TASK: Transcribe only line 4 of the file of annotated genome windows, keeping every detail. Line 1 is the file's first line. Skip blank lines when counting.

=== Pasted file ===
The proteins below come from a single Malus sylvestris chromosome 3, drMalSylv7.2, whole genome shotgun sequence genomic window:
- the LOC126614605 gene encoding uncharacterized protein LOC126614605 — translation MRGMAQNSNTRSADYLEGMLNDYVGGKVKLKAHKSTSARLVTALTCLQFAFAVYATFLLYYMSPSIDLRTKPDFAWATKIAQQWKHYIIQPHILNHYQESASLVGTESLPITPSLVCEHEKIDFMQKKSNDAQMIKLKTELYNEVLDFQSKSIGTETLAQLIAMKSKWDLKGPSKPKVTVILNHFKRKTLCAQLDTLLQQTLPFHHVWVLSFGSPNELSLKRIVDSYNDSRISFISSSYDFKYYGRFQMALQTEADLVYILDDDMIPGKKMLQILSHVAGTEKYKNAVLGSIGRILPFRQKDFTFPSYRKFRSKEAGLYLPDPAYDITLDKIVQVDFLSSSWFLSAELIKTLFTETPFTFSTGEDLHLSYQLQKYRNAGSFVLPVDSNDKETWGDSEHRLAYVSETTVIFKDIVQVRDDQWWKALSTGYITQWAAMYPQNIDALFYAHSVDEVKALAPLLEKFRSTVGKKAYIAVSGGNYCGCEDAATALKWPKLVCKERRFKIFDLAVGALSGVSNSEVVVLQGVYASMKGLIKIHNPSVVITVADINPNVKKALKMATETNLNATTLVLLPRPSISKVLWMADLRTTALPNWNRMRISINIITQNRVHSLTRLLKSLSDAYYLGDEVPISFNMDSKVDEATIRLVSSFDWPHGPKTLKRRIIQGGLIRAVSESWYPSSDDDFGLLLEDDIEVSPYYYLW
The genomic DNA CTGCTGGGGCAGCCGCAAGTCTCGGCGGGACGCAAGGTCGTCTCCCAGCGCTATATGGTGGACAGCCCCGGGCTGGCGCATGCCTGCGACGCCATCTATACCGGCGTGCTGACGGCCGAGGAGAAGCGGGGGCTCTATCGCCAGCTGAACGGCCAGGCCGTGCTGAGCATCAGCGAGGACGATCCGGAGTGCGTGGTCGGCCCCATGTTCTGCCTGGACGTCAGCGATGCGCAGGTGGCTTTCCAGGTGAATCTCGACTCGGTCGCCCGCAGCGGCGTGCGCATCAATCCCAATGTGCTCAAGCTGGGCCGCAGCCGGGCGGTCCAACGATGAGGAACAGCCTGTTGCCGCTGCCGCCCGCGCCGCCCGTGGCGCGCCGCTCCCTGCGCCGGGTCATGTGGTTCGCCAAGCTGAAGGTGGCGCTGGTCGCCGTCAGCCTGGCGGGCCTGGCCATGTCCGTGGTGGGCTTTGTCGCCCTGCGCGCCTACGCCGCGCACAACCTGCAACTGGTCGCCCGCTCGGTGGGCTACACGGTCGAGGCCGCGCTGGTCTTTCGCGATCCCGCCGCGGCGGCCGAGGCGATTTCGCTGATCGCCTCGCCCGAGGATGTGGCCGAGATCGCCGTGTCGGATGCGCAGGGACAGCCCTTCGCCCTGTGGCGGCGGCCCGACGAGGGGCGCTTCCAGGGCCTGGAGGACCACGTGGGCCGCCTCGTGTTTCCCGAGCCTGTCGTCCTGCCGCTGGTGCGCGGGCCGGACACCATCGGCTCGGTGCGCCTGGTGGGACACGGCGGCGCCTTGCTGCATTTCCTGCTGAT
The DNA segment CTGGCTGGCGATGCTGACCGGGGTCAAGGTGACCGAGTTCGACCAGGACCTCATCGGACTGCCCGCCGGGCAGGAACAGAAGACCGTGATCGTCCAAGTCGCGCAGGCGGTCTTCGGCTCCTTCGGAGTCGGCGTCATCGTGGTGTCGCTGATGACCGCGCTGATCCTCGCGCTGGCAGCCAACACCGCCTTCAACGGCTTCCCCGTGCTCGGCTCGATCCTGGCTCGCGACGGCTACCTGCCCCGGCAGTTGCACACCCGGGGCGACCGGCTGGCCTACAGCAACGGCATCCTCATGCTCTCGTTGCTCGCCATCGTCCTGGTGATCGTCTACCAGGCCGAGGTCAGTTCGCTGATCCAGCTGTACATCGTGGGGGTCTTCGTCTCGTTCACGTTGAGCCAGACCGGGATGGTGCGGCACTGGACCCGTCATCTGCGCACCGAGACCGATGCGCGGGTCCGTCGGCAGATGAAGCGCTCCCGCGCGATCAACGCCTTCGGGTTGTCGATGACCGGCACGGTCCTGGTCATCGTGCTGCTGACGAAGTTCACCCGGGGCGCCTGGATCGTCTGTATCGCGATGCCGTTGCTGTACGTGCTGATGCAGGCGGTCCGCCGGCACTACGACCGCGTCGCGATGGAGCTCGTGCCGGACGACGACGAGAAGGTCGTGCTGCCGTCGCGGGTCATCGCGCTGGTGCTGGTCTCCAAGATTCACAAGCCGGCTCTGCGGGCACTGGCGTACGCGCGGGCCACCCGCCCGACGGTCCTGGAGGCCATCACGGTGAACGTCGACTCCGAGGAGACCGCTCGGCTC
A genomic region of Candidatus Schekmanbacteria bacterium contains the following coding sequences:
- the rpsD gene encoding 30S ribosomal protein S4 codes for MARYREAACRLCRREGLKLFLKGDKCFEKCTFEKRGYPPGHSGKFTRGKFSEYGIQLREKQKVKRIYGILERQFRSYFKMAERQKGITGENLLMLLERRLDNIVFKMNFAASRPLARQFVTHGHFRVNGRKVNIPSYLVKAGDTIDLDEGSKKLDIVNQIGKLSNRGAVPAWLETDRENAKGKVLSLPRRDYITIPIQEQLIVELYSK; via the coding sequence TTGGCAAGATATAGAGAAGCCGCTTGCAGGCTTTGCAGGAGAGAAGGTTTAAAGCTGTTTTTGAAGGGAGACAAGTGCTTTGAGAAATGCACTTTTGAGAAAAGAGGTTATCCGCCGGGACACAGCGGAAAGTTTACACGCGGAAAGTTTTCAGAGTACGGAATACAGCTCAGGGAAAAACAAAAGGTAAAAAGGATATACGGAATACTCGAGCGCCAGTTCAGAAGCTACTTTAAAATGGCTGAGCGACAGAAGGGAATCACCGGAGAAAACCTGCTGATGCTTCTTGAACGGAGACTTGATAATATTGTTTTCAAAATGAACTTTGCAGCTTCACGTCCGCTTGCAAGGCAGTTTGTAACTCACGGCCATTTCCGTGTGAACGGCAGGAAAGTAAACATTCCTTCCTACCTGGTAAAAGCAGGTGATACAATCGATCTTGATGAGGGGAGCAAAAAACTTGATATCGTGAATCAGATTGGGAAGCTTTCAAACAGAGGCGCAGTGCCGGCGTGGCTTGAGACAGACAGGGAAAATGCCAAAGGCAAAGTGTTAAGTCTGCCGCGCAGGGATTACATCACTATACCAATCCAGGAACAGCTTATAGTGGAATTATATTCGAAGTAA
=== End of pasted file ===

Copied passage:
The DNA segment CTGGCTGGCGATGCTGACCGGGGTCAAGGTGACCGAGTTCGACCAGGACCTCATCGGACTGCCCGCCGGGCAGGAACAGAAGACCGTGATCGTCCAAGTCGCGCAGGCGGTCTTCGGCTCCTTCGGAGTCGGCGTCATCGTGGTGTCGCTGATGACCGCGCTGATCCTCGCGCTGGCAGCCAACACCGCCTTCAACGGCTTCCCCGTGCTCGGCTCGATCCTGGCTCGCGACGGCTACCTGCCCCGGCAGTTGCACACCCGGGGCGACCGGCTGGCCTACAGCAACGGCATCCTCATGCTCTCGTTGCTCGCCATCGTCCTGGTGATCGTCTACCAGGCCGAGGTCAGTTCGCTGATCCAGCTGTACATCGTGGGGGTCTTCGTCTCGTTCACGTTGAGCCAGACCGGGATGGTGCGGCACTGGACCCGTCATCTGCGCACCGAGACCGATGCGCGGGTCCGTCGGCAGATGAAGCGCTCCCGCGCGATCAACGCCTTCGGGTTGTCGATGACCGGCACGGTCCTGGTCATCGTGCTGCTGACGAAGTTCACCCGGGGCGCCTGGATCGTCTGTATCGCGATGCCGTTGCTGTACGTGCTGATGCAGGCGGTCCGCCGGCACTACGACCGCGTCGCGATGGAGCTCGTGCCGGACGACGACGAGAAGGTCGTGCTGCCGTCGCGGGTCATCGCGCTGGTGCTGGTCTCCAAGATTCACAAGCCGGCTCTGCGGGCACTGGCGTACGCGCGGGCCACCCGCCCGACGGTCCTGGAGGCCATCACGGTGAACGTCGACTCCGAGGAGACCGCTCGGCTC